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Norman Chad: Quit harping on NBA officials, they’ve always been bad

Even back in the day when Charles Barkley, center, was patrolling the paint for the Phoenix Suns against the likes of Seattle SuperSonics’ Detlef Schrempf, left, and Gary Payton, fans and players complained about NBA officiating. (SCOTT TROYANOS / Associated Press)
Even back in the day when Charles Barkley, center, was patrolling the paint for the Phoenix Suns against the likes of Seattle SuperSonics’ Detlef Schrempf, left, and Gary Payton, fans and players complained about NBA officiating. (SCOTT TROYANOS / Associated Press)

After writing about NBA player-referee discord last week, I received a torrent of pushback – well, 13 or 14 emails – insisting that I do not understand the scope of bad officiating plaguing pro basketball of late.

No, no, no, you folks don’t understand, you Philistines, or “Trust The Process” Philadelphians.

Let me start this week with a recollection.

Note: This remembrance is actually better heard than read, so I invite any of you to stop perusing this column right now, call me at home and I will tell you my recollection.

When I was in college – well, the University of Maryland – I went to most Washington Capitals and Washington Bullets games at Capital Centre in Landover, Md. I was working for a company that transmitted sportswriters’ stories back to their newspapers.

That’s right, young ’uns, in the pre-Internet era, sportswriters wrote their stories on portable typewriters; they then handed me each page as they finished it, and, with a telecopier – a Stone Age-era fax machine – I’d send it to the newspaper.

It was a great job: I got to drink beer in the press room – well, Tuborg Gold; no Yuengling on hand – and I got to watch games from press row, which, back then, meant courtside for the NBA.

I learned two things:

1. I always was cold at hockey games and knew I would never return as a paying customer.

2. NBA players sweat a lot and bang bodies a lot.

Man, it was physical. And it still is, especially under the basket. Players get clobbered; every inch of real estate is contested. Getting through an NBA game unscathed is as daunting as making it through the Fire Swamp unscratched, minus the Rodents of Unusual Size.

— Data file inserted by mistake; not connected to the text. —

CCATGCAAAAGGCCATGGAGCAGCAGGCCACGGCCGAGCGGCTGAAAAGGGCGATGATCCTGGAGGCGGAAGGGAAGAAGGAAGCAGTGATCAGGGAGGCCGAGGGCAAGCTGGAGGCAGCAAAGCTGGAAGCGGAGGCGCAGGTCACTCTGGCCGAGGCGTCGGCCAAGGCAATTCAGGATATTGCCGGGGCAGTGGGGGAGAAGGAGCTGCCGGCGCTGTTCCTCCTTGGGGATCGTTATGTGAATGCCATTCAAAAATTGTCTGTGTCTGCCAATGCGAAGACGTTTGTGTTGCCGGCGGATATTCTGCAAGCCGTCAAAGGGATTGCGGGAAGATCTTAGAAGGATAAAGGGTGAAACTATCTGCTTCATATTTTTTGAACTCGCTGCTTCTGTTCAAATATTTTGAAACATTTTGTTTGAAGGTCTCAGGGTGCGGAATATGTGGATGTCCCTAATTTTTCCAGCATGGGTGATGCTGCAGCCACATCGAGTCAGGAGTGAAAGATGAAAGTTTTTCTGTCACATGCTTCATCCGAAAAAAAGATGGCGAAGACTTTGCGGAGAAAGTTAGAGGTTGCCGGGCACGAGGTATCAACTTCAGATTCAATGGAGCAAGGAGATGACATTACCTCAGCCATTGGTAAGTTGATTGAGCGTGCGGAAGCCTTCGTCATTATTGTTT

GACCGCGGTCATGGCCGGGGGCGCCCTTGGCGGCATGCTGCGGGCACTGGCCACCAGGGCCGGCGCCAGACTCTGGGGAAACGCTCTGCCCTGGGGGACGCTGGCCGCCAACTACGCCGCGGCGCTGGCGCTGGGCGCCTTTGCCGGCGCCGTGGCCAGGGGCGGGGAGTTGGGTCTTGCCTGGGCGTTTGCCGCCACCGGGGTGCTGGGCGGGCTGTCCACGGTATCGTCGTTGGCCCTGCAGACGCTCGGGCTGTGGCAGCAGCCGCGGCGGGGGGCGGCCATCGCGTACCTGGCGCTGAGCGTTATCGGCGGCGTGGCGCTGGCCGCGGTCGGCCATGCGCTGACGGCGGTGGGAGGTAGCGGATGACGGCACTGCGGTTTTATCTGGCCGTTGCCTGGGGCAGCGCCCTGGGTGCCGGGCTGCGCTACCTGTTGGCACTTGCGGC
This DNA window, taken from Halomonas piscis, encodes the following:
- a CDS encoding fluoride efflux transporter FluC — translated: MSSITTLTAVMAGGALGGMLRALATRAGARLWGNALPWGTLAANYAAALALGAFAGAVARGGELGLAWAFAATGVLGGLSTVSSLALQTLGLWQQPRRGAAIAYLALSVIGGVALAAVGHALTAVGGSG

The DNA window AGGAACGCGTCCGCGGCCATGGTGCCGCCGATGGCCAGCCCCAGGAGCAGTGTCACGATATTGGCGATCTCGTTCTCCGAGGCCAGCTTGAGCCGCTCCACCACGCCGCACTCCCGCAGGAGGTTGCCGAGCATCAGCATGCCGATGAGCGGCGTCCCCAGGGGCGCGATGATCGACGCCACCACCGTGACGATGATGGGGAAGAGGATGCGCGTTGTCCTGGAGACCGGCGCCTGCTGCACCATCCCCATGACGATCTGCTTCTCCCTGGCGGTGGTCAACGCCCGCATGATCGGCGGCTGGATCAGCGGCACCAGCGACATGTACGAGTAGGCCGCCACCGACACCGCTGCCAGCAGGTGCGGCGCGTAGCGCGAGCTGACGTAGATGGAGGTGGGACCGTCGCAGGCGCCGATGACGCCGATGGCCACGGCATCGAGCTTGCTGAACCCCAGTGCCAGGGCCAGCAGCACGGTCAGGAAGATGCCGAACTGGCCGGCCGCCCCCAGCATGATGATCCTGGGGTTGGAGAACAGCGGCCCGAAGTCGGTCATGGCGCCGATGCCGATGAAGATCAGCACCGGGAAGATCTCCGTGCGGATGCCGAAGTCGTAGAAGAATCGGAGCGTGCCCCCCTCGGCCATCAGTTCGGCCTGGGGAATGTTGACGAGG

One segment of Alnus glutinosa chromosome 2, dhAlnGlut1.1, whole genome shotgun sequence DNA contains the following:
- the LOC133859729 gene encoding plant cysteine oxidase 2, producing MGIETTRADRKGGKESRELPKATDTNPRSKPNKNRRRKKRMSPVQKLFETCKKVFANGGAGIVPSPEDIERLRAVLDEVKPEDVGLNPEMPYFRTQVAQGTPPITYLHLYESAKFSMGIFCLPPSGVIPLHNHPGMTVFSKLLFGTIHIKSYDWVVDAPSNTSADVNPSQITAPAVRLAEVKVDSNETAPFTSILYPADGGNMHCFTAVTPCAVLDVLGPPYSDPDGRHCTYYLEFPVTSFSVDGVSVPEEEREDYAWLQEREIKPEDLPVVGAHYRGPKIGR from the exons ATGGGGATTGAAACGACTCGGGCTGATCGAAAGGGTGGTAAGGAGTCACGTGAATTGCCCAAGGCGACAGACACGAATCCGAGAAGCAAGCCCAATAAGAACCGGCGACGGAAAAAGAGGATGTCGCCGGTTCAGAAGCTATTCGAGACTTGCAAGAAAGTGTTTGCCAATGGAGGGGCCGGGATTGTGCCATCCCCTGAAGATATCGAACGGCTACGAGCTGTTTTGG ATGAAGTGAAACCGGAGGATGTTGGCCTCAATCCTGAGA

So I can tell you without hesitation that if they called half the fouls committed during an NBA game, they would foul out entire rosters by halftime.

(Column Intermission: I am firmly opposed to this business of North and South Korea sending a unified delegation to the Winter Olympics. I don’t care about their history, I don’t care about the long-term peace implications, THEY’RE SEPARATE NATIONS. What if Great Britain decided to reach out to one of its former colonies – say, the United States – for a joint Olympic presence? That would be unfair, not to mention we’d be eating shepherd’s pies again, like, three days a week.)

You want to completely ruin the NBA experience for yourself? Just focus on the paint and count how many times a three-second violation could be called.

The game is next-to-impossible to officiate, like a “Duck Dynasty” potato sack race.

As I have stated many, many times – including on my second honeymoon – we need to pay less attention to officiating, not more. We need to enjoy the artistry and athleticism of the competition and ignore the missed calls and the fact that LeBron James hasn’t been whistled for traveling since his AAU days.

Yet some people believe the solution here is to add a fourth or even fifth official on the court. Why stop there? To get it right, let’s add polygraphs! DNA testing! Magnetic resonance imaging!

The game has too many stoppages as it is.

And, of course, it goes without saying that replay-as-an-officiating-tool remains the worst post-Industrial Revolution innovation since the advent of the pay toilet.

Note: My New Year’s resolution was not to publicly bemoan the descent into the abyss that replay has caused more than 37 times. This is my third offense this year.

Where does it all end? It doesn’t. At youth games, parents constantly harangue referees and umpires. There are web sites tracking teams’ records with various officials or pitchers’ history with different home-plate umpires.

NFL telecasts regularly cite coaches’ success-failure rates on challenges, which reminds me that this whole demoniacal New England Patriots 21st-century empire began on Walt Coleman’s unholy tuck-rule replay reversal 16 years and 3 days ago.

Note: My New Year’s resolution was not to publicly bemoan the descent into the abyss that replay has caused more than 37 times. This is my fourth offense this year.

Ask The Slouch

Q. When deciding close calls, do NFL replay officials have to toss a special league coin or can they just use whatever spare change they have leftover from brunch? (William Murray; Chicago)

A. Usually, they just ask Tom Brady.

Q. When a player fouls out in basketball, why does a coach get essentially a timeout to make a substitution? Is it rocket science? (Tom Ponton; Columbia, Md.)

A. It is rocket science.

Q. With inflation, shouldn’t you now be paying $1.50 for the well-thought-out questions? (Jayne Mikat; Loudonville, N.Y.)

A. Send me a quarter and I’ll send you $1.50.

Q. Is President Trump planning to rename his initiative the “NFL Border Wall” to ensure public funding regardless of cost? (Terry Golden; Vienna, Va.)

A. Pay the man, Shirley.

You, too, can enter the $1.25 Ask The Slouch Cash Giveaway. Just email asktheslouch@aol.com and, if your question is used, you win $1.25 in cash!


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